As an adherent of another one of those "exotic religions" ... well, I remember the first time I went to japan, and found myself among a whole bunch of people who believe in my religion --- and I was unusual only in that I was a gaijin who didn't follow some exotic religion, like Christianity or Judaism.

Knucklehead said...


Don't go around offending Seneca! Buddha knows what he's likely to burn down or behead.

terrye said...

Well there is a big difference between Mexico and Japan. In fact Asians are nothing like those headhunters. The oldest known printed book is Korean. Look at the Great Wall.

Speaking of Mexico, I am beginning to give up on Latin America. Fifty years from now they will still have dirt floors which they will of course blame on the gringo. That is our place in their world. Unless they change it.

It is true that there are a lot of folks in our society who have some perverse and pristine view of the third world. They are silly people who run off at the mouth about living in a rain forest when in truth a big bug would send them into a state of hysterics.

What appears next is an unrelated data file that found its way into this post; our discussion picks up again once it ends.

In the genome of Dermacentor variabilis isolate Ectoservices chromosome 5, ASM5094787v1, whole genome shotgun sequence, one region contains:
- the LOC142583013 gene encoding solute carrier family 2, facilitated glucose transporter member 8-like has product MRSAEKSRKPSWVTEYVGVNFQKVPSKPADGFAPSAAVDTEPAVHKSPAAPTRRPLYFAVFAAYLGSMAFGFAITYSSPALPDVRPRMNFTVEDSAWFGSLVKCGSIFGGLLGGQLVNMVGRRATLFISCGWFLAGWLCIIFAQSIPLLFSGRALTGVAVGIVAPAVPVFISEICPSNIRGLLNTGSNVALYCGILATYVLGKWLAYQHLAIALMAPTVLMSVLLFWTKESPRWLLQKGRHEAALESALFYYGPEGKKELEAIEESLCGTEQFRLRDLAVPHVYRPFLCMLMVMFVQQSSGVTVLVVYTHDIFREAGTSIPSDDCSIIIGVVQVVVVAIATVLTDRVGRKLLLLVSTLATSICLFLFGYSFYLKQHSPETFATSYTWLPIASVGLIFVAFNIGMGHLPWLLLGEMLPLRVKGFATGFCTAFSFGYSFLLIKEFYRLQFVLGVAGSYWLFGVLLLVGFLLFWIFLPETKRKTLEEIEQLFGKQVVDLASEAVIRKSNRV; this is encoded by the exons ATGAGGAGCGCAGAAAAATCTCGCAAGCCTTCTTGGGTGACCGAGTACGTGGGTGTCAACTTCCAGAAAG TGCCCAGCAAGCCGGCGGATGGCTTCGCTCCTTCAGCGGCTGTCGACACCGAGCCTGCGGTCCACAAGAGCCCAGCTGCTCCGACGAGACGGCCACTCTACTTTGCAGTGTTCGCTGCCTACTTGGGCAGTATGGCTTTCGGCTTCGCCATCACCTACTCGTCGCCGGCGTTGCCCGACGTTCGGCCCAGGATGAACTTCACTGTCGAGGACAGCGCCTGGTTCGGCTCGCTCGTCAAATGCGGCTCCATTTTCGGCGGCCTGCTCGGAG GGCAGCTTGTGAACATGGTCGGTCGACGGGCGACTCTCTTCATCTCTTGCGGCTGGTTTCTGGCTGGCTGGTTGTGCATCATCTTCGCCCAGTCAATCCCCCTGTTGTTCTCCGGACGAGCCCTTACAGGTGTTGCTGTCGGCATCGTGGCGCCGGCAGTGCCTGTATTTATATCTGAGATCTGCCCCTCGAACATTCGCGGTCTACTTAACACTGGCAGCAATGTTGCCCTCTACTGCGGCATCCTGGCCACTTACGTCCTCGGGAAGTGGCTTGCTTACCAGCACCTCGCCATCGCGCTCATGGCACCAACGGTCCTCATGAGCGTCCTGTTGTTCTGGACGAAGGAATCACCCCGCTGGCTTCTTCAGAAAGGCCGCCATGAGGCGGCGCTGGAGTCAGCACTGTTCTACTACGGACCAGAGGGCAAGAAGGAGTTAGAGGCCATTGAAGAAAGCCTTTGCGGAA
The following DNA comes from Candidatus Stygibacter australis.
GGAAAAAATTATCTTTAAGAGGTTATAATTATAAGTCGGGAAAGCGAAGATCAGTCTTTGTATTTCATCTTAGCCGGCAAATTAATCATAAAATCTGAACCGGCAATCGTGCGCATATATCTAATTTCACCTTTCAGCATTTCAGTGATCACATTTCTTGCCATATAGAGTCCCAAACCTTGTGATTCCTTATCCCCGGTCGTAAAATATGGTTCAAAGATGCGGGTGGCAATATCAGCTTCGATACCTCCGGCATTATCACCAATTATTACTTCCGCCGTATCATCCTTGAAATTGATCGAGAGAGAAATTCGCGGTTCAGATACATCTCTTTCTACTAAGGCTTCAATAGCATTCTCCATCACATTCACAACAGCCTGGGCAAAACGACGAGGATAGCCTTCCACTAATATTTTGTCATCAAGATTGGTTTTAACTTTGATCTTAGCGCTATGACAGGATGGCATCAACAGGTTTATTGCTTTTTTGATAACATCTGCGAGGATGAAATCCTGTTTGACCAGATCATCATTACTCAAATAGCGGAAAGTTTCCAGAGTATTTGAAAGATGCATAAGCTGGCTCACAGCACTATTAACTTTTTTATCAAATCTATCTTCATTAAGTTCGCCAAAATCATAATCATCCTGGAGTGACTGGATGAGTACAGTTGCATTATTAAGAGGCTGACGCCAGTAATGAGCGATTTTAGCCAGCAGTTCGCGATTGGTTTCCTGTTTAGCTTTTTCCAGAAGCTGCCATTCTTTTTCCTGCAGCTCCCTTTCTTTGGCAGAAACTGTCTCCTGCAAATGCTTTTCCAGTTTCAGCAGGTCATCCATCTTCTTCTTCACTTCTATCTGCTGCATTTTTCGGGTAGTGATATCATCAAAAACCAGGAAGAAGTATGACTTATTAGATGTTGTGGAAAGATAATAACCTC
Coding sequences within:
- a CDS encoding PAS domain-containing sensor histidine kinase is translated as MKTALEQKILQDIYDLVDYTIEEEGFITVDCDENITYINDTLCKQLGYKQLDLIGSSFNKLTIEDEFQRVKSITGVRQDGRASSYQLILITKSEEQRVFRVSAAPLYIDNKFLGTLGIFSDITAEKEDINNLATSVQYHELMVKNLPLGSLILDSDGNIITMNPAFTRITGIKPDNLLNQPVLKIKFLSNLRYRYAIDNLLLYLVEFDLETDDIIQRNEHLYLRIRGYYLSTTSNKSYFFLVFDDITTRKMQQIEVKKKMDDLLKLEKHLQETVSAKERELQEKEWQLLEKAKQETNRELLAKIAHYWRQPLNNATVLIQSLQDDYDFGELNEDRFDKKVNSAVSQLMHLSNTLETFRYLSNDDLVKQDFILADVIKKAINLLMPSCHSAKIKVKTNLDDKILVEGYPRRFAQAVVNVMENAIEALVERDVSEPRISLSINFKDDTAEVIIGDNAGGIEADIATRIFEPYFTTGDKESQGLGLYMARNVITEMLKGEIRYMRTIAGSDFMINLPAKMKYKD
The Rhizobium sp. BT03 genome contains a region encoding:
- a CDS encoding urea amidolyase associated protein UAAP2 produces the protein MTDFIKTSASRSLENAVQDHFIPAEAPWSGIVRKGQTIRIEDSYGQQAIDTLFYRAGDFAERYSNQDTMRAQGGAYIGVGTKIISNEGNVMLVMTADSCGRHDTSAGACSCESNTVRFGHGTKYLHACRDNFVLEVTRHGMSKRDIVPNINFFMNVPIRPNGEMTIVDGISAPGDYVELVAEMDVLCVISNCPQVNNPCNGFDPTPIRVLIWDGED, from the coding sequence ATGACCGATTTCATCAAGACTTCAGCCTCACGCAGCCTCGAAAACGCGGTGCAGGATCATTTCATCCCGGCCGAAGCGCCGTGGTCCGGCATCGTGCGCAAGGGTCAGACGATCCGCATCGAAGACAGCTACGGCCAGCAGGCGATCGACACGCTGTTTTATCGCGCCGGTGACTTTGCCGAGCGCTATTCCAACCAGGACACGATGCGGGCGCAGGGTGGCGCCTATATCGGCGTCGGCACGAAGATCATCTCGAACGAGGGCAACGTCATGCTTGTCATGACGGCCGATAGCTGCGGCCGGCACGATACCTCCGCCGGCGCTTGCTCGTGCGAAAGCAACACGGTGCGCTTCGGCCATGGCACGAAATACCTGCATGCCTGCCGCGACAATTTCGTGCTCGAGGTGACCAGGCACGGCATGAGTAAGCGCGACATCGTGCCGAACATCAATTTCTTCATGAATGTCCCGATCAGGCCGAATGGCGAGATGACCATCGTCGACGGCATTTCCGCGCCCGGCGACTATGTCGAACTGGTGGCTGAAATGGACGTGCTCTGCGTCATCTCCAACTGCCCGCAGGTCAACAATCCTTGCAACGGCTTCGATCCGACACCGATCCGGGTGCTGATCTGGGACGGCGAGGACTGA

But not everyone in American lives in an upscale subdivision either. There are plenty of people who have been without. My guy can kill and dress a deer and I can milk a cow and turn the milk into cheese. I can raise a garden and can the food. There are a few of us left you know.

And while it is true that lots of Americans do not know what a bad recession is much less a real honest to God Depression, it is also true that the worse economic disaster of the 20th century {the Great Depression} turned people to the left, not the right.

So... the idea that being well off will make them less conservative and less likely to vote Red is not borne out.